Jay Leno is almost as famous for his expansive car collection as he is for his late-night TV appearances — at least in the gearhead circles. In addition to owning numerous rare and hugely expensive vehicles, Leno will often bring in guests — usually in the four-wheeled form — where he explores, pokes, prods, and discusses whatever vehicle is gracing his domain. The results of these “interviews” are filmed and aired in episodes of Jay Leno’s Garage.
One of the greatest perks of being Jay Leno must be having access to cars that have not yet even been put into production yet. That was the case recently, when the Cadillac (NYSE:GM) ELR paid Leno a visit along with Frank Saucedo, the Director of Advanced Design at GM.
With its sleek lines, aggressive stance, and a crisp, modern look, the Cadillac ELR points to the future design strategy at Cadillac. More surprisingly, the attractive outside appearance belies the fact that the ELR is indeed a hybrid vehicle, running a similar drivetrain to Chevrolet’s Volt extended range vehicle.
In the past, hybrid vehicles have established a reputation for being dull, boring, and mediocre drives, with superior fuel economy as their sole selling point. True enough, cars like the Volt and Toyota’s (NYSE:TM) Prius can stretch a gallon of fuel better than most. However, the sleepy, dull characteristics tend to be translated to the exterior as well — it’s safe to say that the Prius won’t be winning any prestigious design awards any time soon. The ELR on the other hand, just might. Actually, it did.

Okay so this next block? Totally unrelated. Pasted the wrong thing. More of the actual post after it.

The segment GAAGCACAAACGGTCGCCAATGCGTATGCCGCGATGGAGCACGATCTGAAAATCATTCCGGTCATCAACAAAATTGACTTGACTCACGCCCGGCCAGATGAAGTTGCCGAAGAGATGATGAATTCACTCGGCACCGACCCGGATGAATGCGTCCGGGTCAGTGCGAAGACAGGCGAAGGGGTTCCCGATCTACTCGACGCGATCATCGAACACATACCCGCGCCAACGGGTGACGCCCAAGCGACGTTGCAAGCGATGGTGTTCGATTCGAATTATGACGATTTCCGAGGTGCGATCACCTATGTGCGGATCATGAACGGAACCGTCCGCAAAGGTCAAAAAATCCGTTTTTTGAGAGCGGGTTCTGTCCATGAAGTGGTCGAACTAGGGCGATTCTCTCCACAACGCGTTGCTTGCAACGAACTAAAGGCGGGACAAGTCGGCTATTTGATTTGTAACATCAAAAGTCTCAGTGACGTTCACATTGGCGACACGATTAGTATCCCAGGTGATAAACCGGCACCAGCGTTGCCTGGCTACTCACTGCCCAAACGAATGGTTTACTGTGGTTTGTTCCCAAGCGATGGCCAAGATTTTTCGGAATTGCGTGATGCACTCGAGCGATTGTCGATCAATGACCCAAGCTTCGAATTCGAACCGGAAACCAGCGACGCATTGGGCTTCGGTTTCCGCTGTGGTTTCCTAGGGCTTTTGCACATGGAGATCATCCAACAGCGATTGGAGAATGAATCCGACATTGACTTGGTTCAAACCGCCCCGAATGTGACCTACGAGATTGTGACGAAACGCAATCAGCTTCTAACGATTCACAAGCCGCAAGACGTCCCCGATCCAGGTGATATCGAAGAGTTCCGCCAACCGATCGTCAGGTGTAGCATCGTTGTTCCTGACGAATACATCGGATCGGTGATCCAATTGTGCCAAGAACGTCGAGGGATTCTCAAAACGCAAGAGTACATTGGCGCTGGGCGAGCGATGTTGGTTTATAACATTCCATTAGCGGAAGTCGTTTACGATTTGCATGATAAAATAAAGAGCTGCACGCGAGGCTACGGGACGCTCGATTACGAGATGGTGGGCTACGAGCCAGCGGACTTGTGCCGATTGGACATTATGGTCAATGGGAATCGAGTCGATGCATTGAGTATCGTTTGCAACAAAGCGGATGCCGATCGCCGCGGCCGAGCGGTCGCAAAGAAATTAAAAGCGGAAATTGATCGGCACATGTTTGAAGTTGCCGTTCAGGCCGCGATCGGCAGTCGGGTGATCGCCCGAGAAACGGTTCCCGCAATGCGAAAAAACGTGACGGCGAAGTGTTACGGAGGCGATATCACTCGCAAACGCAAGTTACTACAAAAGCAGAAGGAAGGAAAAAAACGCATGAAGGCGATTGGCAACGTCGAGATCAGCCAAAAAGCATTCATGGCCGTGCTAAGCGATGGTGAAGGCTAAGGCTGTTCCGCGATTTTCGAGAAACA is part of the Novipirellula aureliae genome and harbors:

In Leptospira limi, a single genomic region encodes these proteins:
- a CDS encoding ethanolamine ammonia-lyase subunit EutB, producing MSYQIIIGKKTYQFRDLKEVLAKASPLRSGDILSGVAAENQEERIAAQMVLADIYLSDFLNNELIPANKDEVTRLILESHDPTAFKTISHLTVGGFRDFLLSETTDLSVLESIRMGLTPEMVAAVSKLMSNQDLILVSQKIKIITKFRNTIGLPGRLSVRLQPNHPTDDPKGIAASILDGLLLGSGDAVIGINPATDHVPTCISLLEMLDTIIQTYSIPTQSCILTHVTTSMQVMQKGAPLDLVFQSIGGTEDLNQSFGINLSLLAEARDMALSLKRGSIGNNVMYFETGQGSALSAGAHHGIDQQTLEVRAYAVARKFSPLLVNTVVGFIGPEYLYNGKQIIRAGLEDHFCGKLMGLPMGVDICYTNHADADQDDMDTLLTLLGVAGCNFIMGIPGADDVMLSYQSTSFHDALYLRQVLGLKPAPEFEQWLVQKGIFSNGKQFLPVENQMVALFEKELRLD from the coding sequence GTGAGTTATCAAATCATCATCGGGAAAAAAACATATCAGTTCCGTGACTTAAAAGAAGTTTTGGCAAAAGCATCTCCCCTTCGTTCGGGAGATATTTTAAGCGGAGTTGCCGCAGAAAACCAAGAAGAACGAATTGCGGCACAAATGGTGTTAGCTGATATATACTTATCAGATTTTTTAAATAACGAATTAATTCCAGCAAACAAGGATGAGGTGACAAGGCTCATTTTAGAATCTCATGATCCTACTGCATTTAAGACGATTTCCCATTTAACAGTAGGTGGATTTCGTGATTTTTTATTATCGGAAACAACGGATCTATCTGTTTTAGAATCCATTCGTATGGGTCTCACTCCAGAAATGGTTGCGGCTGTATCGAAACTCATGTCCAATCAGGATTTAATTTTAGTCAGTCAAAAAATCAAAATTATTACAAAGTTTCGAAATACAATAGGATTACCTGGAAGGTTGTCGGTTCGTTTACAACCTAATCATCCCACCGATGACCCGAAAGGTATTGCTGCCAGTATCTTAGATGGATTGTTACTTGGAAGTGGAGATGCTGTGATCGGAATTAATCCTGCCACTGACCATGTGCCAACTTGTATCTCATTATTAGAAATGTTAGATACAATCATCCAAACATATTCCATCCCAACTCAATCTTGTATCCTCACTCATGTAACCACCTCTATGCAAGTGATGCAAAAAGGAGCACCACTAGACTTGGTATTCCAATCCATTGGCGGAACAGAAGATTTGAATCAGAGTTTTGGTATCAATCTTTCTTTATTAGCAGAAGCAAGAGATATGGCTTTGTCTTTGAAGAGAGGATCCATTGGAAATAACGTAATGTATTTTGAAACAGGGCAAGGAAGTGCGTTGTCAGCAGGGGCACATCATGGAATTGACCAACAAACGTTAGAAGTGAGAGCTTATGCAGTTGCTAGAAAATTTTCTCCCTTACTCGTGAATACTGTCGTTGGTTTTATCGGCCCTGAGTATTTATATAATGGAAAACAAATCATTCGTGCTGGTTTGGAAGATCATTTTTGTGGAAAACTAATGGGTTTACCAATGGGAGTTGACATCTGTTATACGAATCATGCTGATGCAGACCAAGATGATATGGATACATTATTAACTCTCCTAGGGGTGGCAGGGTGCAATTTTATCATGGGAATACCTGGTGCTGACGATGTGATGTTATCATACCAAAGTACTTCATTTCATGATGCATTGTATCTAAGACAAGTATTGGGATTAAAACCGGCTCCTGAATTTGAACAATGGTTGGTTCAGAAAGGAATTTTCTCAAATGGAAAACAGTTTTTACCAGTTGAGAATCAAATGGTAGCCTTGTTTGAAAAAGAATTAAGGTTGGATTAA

Cadillac has taken the fuel-sipping nature of the Volt and wrapped it in a package that is not only pleasant to look at, but swaddles the driver in all the leather, wood, and carbon fiber bits that one would expect from a luxury car. It also takes notes from Cadillac’s long design history, including the vertical headlights and tail lamps — a Cadillac tradition since ’48, according to Saucedo.
In the clip, Leno addresses one of the more controversial points of the ELR — the solid grill that is essentially not a grill. Instead, the ELR pulls air in from underneath, according the Saucedo, and by filling in the traditional grill space, the car sports a drag coefficient of 0.305.
The new Caddy will hit retail in early 2014, according to the company’s website. It features a 1.4-litre engine, good for about 84 horsepower, but remember that the gasoline engine is not the one responsible for moving the car alone — that job is left primarily to the electric motor and the 295 pound-feet of torque that it provides.
While the ELR won’t be beating the CTS-V, from which it takes several cues, in a race anytime soon, what it does do is make a significant step forward for the future of hybrid technology, and crucially, show the world that hybrids can, in fact, be fun, attractive, and comfortable vehicles.
Check out the whole episode of Jay Leno’s Garage below: